35. ^ Grodzins, American Heretic, 370. In ibid., 401-402 Grodzins write that in Europe, “Parker’s temperament grew steadier. The extraordinary sensitivity to rebuff, the intense ‘agony of spirit,’ seemed to disappear. Before his trip to Europe, he burst easily and often into tears; afterward, he almost never did so. He later would confront controversies far more severe, opponents far more dangerous, than any he had faced in 1841, 1842, and 1843; but none would so deeply affect him.”
  36. ^ For “kind as an angel,” see Grodzins, American Heretic, 414. For renewed affection between the Parkers during and after their European trip, despite ongoing marital issues, see ibid., 387-401) For more interest in political and social issues, see ibid., 403.
  37. ^ Grodzins, American Heretic, 412, 431.
  38. ^ Grodzins, American Heretic, 457.
  39. ^ Grodzins, American Heretic, 460.
  40. ^ On his resignation in West Roxbury and choosing a name for his new congregation, see Grodzins, American Heretic, 476. Also see Grodzins. "Theodore Parker". Unitarian Universalist Historical Society.
  41. ^ On the size of Parker's Melodean congregation, see Grodzins, American Heretic, 477 and 491.
  42. ^ Kathi Kern, Mrs. Stanton's Bible (Ithaca, NY: Cornell University Press, 2001). For "soul-satisfying," see 45. For "Heavenly Mother," see 165.
  43. ^ Buescher, John. Keep Your Top Eye Open. Teachinghistory.org Accessed 2 June 2011.
  44. ^ Potter, David Morris., and Don E. Fehrenbacher. The Impending Crisis, 1848-1861, New York: Harper & Row, 1976
  45. ^ Gura, Philip F. American Transcendentalism: A History. New York: Hill and Wang, 2007: 248. ISBN 0-8090-3477-8
  46. ^ Polner, Murray (2010-03-01) Left Behind, The American Conservative
  47. ^ Paul E. Teed (2001). "A Brave Man's Child: Theodore Parker and the Memory of the American Revolution". Historical Journal of Massachusetts Summer 2001 issue. "Theodore Parker's 1845 pilgrimage to Lexington was a defining moment in the career of one of New England's most influential antislavery activists. Occurring as it did in the very midst of the national crisis over Texas annexation, Parker's mystical connection with the memory of his illustrious revolutionary ancestor emerged as the bedrock of his identity as an abolitionist.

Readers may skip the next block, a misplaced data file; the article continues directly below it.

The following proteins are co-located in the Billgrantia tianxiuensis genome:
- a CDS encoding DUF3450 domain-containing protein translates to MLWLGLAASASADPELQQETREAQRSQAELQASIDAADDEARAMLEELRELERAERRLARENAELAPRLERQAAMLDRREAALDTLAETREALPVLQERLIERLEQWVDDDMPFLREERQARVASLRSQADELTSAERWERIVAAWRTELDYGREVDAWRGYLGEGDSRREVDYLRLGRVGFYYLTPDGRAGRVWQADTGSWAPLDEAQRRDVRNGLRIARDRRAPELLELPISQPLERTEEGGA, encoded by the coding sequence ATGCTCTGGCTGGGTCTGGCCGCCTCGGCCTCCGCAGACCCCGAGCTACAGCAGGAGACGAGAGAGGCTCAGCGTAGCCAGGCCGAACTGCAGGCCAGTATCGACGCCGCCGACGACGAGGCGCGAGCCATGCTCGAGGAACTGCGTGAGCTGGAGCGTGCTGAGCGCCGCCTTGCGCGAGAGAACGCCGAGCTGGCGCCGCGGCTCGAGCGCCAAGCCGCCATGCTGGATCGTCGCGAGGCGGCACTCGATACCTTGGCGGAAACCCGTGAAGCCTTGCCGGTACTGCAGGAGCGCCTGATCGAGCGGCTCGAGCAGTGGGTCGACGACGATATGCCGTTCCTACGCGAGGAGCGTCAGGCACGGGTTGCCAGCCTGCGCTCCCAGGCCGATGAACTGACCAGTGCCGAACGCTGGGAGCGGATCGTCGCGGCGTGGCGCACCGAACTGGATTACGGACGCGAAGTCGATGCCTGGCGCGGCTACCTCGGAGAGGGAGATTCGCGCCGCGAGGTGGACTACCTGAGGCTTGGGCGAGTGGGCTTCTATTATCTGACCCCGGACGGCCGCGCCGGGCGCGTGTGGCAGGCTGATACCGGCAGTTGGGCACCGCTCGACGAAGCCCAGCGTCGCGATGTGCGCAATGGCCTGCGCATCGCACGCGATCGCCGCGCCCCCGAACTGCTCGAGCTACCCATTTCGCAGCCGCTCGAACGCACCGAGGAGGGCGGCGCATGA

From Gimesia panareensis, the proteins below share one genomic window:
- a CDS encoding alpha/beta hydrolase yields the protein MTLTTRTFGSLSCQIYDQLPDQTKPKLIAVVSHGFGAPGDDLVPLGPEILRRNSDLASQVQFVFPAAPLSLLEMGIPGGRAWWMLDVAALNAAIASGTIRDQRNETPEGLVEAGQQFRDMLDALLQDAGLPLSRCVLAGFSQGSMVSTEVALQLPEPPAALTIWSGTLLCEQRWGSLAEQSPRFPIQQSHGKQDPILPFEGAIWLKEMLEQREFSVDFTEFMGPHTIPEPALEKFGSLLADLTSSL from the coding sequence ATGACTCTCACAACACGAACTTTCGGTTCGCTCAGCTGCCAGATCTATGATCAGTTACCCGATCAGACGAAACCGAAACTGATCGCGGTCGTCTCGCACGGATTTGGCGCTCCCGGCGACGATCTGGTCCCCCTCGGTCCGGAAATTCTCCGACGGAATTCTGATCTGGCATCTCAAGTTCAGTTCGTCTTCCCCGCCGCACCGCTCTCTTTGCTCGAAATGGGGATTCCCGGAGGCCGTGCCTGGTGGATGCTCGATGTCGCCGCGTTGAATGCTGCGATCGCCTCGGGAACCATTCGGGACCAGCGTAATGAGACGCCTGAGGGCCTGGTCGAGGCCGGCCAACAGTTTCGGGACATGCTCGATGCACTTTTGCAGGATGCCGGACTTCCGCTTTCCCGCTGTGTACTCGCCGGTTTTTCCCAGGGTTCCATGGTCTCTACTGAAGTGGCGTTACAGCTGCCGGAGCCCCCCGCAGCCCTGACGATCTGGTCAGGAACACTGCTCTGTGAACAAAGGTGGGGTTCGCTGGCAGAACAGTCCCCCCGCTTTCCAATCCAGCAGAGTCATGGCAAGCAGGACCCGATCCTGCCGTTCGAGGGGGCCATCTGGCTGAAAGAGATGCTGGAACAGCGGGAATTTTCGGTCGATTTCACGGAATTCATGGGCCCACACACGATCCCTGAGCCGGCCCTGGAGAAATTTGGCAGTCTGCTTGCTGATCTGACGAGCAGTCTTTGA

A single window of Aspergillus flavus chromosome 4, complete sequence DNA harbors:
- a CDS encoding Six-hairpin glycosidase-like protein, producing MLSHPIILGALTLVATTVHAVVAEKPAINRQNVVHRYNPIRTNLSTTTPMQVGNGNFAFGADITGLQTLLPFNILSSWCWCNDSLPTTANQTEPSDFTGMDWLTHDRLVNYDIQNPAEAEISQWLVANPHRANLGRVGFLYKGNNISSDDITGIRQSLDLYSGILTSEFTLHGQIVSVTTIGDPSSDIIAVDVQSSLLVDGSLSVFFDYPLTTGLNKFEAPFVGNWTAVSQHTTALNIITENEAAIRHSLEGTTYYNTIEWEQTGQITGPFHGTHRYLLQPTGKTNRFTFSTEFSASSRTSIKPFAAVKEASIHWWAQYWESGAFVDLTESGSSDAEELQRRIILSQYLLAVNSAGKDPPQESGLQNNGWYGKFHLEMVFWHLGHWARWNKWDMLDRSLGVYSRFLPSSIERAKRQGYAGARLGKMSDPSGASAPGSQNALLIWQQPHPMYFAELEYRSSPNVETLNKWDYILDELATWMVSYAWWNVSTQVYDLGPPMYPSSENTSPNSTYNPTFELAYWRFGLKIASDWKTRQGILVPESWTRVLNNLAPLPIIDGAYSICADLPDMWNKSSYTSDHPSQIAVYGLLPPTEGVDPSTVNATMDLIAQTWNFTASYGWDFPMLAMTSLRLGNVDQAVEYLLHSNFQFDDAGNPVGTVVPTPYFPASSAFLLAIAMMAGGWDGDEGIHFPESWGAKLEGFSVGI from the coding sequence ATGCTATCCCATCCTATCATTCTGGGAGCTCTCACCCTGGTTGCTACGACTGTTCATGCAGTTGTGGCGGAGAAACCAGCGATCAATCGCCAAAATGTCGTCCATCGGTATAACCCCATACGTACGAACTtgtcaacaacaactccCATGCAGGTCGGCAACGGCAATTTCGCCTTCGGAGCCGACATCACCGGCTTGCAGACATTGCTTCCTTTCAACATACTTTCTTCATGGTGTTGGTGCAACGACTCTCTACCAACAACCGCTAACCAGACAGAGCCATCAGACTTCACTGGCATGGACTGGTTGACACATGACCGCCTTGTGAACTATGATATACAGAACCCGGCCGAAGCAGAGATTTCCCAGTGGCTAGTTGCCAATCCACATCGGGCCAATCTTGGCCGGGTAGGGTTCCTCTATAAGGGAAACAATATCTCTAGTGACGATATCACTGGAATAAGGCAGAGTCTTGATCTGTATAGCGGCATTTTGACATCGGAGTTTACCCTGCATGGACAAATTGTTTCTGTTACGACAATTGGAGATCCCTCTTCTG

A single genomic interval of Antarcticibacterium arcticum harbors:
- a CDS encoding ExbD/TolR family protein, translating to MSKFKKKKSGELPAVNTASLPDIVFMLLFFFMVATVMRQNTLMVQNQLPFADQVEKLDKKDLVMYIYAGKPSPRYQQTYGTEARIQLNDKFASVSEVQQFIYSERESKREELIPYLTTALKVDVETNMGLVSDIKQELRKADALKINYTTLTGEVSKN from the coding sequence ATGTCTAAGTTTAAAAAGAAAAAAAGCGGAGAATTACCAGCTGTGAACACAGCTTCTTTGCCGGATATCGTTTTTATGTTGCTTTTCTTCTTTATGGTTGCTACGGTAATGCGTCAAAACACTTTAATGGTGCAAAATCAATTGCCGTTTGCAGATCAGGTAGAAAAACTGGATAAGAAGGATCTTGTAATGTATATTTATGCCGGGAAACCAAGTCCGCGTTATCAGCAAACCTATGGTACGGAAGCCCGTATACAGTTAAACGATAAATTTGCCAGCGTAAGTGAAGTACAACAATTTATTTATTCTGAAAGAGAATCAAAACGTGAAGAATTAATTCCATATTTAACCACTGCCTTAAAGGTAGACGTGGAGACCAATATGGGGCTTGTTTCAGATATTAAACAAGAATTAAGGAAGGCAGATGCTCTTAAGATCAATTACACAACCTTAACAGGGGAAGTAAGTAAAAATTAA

“While other abolitionists frequently claimed the revolutionary tradition for their cause, Parker's antislavery vision also rested upon a deep sense of filial obligation to the revolutionaries themselves."
     
  48. ^ "The Slave Power". EServer.org. Digitized in XHTML, PDF and Microsoft Office Word by the Antislavery Literature Project. "First collected edition of the antislavery writings and speeches of abolitionist Theodore Parker. (Boston: American Unitarian Association, 1910.) Editor: James Kendall Hosmer (1837-1927), professor of history at Johns Hopkins University, president of the American Library Association." 
  49. ^ Charles Stephen (25 August 2002). "Theodore Parker, Slavery, and the Troubled Conscience of the Unitarians". 
  50. ^ William Wesselhoeft (1794-1858) - Pioneers of homeopathy by T. L. Bradford
  51. ^ Official guidebook written by Pastore Luigi Santini, published by the Administration of the Cimitero agli Allori in 1981. "American Tombs in Florence's English Cemetery". 
  52. ^ Theodore Parker at Find a Grave
  53. ^ Douglass, Frederick. Life and Times of Frederick Douglass, 1893. NY: Library of America, reprint, 1994:1015
  54. ^ For more on UUism claiming Parker as a founding figure, see Daniel McKanan, "Unitarianism, Universalism, and Unitarian Universalism," Religion Compass 7/1 (2013), 15-24.
  55. ^ Theodore Parker (29 May 1850). ""The American Idea:" speech at N.E. Anti-Slavery Convention, Boston". Bartleby.com. "A democracy,—that is a government of all the people, by all the people, for all the people; of course, a government of the principles of eternal justice, the unchanging law of God; for shortness’ sake I will call it the idea of Freedom." 
  56. ^ "Wikiquote". Retrieved 2010-09-12. 
  57. ^ The American Monthly Review of Reviews. Retrieved 2010-09-12. 
  58. ^ Manker-Seale, Susan (2006-01-15). "The Moral Arc of the Universe: Bending Toward Justice". Retrieved 2008-02-29. 
  59. ^ Stiehm, Jamie (2010-09-04). "Oval Office rug gets history wrong". The Washington Post. Retrieved 2010-09-04. 

External links[edit]